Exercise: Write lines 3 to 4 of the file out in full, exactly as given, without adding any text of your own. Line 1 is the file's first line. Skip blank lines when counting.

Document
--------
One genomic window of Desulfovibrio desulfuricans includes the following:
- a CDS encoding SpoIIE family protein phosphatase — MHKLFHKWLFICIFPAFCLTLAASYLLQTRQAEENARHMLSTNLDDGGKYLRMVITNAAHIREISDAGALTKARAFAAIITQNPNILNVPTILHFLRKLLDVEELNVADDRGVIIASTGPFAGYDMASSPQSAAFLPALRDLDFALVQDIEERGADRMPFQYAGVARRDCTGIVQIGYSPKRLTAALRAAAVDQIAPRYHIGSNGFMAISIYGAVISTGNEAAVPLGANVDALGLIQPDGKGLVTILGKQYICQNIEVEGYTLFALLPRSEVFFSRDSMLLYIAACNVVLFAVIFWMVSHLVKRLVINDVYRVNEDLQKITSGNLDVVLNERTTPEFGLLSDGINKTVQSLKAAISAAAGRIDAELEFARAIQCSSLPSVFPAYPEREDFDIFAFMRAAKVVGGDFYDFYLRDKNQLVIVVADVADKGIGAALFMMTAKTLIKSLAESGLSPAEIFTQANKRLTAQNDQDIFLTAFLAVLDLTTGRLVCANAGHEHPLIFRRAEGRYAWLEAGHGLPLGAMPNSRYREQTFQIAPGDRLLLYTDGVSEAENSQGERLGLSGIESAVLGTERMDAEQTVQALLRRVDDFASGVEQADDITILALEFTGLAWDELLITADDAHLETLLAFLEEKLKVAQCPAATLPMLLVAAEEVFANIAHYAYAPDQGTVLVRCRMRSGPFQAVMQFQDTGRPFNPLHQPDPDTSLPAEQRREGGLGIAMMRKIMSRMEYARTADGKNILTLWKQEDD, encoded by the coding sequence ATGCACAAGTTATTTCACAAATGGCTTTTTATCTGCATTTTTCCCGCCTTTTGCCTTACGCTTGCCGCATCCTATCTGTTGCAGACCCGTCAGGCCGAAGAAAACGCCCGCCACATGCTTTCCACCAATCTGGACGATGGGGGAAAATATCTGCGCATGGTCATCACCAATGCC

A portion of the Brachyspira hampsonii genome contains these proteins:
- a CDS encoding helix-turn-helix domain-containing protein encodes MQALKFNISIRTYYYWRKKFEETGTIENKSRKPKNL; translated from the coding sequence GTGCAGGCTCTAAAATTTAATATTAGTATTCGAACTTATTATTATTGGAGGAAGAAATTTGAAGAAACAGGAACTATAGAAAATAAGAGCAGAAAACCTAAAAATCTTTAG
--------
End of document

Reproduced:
A portion of the Brachyspira hampsonii genome contains these proteins:
- a CDS encoding helix-turn-helix domain-containing protein encodes MQALKFNISIRTYYYWRKKFEETGTIENKSRKPKNL; translated from the coding sequence GTGCAGGCTCTAAAATTTAATATTAGTATTCGAACTTATTATTATTGGAGGAAGAAATTTGAAGAAACAGGAACTATAGAAAATAAGAGCAGAAAACCTAAAAATCTTTAG